When I can reach the feeling of grief that is lurking, I also immediately feel more grounded, centered, and calm. The “bad” brings with it the good. I am no longer willfully focussing on positive. It just appears in my awareness.

That allows me to relax the steeled posture I previously described. I can focus on my breath rather than holding it. This is a great beginning point!

There is much to process. In the moment, grief can feel like slogging in mud with unexpected waves of water suddenly crashing against you. But looking back, I quickly recognize that feeling grief does not crush me. It frees me.

I believe that eventually I will be free enough to revel in joy and I am grateful to be on that path.

https://www.youtube.com/watch?v=4Lb5L-VEm34

https://maxstrom.com/

http://www.cooking2thrive.com/blog/im-going-let-thanksgiving-kickoff-new-year-filled-gratitude/

http://www.cooking2thrive.com/blog/gratitude-is-my-best-defense/

http://www.cooking2thrive.com/blog/preparation-for-healing-managing-expectations-begins-with-setting-clear-intentions/


Disclosure of Material Connection: I have not received any compensation for writing this post. I have no material connection to the brands, products, or services that I have mentioned. I am disclosing this in accordance with the Federal Trade Commission’s 16 CFR, Part 255: “Guides Concerning the Use of Endorsements and Testimonials in Advertising.”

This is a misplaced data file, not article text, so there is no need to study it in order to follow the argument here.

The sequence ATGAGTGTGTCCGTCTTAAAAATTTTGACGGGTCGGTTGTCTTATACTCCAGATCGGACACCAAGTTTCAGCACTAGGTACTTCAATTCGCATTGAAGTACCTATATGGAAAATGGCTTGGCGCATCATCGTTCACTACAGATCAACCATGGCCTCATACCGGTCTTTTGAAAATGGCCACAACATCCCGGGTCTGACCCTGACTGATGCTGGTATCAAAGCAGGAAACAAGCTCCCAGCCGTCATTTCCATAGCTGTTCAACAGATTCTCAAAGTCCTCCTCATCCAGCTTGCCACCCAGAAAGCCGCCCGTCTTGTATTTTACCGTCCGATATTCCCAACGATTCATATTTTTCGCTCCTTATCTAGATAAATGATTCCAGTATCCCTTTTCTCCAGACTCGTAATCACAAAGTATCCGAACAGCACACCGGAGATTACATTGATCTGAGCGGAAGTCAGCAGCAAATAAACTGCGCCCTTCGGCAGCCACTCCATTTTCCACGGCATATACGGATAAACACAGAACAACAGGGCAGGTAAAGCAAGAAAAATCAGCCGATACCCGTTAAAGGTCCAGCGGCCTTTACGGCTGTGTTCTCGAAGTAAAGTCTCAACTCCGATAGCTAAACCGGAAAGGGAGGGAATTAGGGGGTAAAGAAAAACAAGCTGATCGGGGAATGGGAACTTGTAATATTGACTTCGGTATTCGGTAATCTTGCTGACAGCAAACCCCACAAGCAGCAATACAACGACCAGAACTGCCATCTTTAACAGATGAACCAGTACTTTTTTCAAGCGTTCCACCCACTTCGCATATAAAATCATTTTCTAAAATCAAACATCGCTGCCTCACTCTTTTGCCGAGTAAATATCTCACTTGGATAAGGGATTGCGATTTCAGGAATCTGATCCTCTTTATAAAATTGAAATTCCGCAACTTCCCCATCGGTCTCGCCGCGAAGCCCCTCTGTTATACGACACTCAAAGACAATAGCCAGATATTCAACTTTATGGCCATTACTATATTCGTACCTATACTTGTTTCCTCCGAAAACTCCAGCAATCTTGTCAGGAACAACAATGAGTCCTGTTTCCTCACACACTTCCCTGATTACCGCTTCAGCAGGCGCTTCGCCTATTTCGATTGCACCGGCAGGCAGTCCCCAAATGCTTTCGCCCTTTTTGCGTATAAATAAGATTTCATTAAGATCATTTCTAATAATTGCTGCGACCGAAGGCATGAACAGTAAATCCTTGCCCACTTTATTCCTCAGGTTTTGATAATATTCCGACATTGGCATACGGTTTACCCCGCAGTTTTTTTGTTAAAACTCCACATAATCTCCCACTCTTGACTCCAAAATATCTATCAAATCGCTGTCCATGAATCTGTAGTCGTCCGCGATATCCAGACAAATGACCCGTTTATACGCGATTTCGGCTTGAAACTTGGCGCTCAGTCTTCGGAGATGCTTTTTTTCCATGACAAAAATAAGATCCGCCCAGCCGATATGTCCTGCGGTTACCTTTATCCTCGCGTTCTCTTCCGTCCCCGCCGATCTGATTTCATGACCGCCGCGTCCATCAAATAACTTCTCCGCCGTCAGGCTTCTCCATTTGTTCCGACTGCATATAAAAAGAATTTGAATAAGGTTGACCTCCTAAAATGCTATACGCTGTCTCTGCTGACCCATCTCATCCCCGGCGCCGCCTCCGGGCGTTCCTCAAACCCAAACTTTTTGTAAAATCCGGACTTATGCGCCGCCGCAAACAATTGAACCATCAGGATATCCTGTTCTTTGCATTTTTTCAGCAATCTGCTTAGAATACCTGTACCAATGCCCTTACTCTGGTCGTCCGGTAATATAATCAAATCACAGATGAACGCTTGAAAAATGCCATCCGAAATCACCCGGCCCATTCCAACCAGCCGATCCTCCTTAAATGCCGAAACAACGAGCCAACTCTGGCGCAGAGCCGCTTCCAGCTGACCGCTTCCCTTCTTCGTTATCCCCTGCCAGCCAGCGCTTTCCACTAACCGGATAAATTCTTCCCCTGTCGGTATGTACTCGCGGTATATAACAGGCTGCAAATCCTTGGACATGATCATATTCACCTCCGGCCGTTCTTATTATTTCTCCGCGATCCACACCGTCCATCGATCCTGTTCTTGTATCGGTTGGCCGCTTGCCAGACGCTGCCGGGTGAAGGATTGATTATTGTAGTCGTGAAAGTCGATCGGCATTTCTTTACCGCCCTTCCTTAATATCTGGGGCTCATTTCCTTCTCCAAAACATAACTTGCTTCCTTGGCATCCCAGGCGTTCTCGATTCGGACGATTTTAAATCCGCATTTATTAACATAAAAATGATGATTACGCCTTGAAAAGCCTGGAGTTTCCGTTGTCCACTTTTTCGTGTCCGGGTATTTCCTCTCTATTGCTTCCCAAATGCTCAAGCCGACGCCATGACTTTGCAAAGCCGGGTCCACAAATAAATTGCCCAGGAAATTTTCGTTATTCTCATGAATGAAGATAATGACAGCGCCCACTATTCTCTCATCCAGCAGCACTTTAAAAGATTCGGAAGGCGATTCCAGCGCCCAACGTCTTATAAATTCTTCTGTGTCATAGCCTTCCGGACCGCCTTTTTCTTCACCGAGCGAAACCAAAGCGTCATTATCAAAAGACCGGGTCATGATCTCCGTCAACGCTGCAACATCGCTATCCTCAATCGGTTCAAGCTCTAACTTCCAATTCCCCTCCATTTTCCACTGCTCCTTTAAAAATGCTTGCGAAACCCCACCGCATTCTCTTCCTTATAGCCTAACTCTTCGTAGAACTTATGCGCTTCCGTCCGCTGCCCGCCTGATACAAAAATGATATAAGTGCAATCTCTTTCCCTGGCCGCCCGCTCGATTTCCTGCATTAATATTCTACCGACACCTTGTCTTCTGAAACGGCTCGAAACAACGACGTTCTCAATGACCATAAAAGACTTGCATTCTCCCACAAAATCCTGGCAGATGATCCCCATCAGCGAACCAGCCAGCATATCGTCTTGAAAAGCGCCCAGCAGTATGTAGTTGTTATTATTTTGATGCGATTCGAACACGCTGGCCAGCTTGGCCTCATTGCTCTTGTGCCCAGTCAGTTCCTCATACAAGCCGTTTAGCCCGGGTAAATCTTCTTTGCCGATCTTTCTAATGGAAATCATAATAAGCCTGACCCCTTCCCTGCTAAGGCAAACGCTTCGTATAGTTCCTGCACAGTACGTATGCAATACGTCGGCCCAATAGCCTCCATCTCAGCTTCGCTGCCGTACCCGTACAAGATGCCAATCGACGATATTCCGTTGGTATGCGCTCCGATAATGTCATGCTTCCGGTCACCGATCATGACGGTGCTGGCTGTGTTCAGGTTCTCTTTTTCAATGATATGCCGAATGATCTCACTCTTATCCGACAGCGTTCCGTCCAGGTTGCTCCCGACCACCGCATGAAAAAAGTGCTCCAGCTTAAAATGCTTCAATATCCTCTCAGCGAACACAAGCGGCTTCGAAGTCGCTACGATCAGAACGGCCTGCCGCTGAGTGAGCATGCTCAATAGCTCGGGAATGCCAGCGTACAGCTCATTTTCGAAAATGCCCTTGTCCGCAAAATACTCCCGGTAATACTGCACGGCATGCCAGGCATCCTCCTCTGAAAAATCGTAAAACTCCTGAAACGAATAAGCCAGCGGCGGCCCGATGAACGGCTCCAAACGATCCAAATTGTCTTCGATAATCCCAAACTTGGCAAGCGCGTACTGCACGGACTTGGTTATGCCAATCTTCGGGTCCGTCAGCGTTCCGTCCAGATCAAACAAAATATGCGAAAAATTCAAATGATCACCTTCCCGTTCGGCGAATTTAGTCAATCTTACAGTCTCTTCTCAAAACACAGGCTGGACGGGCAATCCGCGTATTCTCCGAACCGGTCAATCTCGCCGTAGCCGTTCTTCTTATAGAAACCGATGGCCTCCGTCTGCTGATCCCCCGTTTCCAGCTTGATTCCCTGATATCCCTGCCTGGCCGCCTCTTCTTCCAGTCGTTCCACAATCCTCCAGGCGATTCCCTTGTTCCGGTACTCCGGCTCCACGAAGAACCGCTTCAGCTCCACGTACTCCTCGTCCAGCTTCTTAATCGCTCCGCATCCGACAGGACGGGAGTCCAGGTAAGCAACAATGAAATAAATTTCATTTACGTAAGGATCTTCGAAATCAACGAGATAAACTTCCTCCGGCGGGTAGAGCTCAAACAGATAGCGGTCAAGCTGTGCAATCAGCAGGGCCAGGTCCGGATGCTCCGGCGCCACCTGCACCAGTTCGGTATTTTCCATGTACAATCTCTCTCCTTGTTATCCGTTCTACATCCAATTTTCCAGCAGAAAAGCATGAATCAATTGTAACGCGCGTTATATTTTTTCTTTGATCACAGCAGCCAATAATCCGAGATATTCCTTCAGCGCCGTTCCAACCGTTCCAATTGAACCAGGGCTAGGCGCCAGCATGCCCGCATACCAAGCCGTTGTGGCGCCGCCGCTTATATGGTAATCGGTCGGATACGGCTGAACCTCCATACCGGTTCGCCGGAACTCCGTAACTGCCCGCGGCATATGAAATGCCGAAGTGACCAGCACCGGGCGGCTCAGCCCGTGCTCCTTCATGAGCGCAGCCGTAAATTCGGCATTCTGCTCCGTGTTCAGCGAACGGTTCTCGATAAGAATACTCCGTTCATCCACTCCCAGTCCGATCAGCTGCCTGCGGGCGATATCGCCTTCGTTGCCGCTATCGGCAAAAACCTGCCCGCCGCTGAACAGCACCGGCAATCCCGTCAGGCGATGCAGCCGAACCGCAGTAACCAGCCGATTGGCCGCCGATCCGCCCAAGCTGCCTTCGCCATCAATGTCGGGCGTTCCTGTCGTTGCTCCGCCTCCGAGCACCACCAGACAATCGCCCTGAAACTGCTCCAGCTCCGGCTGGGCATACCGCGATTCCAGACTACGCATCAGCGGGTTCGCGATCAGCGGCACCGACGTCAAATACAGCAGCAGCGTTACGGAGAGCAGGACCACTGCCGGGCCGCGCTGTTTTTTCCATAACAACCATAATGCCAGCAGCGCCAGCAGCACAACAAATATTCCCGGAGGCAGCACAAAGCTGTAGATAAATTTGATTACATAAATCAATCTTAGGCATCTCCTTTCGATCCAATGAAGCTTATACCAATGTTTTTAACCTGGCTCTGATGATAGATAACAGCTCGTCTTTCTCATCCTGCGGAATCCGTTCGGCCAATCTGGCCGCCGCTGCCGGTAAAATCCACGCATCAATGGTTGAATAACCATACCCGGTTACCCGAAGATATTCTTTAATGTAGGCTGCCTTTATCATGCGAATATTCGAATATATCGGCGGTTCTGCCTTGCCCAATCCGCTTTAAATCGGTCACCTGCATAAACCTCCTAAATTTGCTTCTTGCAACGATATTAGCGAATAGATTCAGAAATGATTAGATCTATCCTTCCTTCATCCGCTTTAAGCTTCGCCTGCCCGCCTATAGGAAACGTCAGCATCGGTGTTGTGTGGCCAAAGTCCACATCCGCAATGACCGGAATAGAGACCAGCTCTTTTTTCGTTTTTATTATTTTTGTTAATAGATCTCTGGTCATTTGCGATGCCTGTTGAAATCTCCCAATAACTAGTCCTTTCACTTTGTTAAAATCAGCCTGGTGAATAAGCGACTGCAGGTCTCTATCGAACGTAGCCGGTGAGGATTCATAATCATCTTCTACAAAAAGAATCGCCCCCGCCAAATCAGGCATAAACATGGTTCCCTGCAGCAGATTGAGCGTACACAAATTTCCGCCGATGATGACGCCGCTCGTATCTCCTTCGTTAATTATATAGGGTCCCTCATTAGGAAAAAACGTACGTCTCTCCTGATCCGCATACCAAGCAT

November 14, 2016

Hosting Thanksgiving is Easy

Hosting Thanksgiving is easy when you set intentions. Are the holidays really right around the corner? They must be because I’m sitting here planning my Thanksgiving menu. It’s been awhile since I’ve done an all out Thanksgiving production and I’m wondering just how big it should be?

I know the point of the holiday is not the food, but I always look forward to a table full of freshly made dishes that I prepare only once a year. There’s no crossover between my Thanksgiving and Christmas menus because we celebrate Christmas with breakfast rather than dinner. Just thinking about that makes me want a steamy hot biscuit with strawberry jelly, but that’s beside the point.
biscuits
Or maybe it’s not. Sometimes it’s the simplest things that we long for most – my Aunt Opal’s cherry pie, my grandmother’s beef and noodles, my mother’s cinnamon rolls made from canned biscuits. For you it may be the chicken soup your mom fixed when you were under the weather, or the grilled cheese sandwich she grilled with butter and served with tomato soup.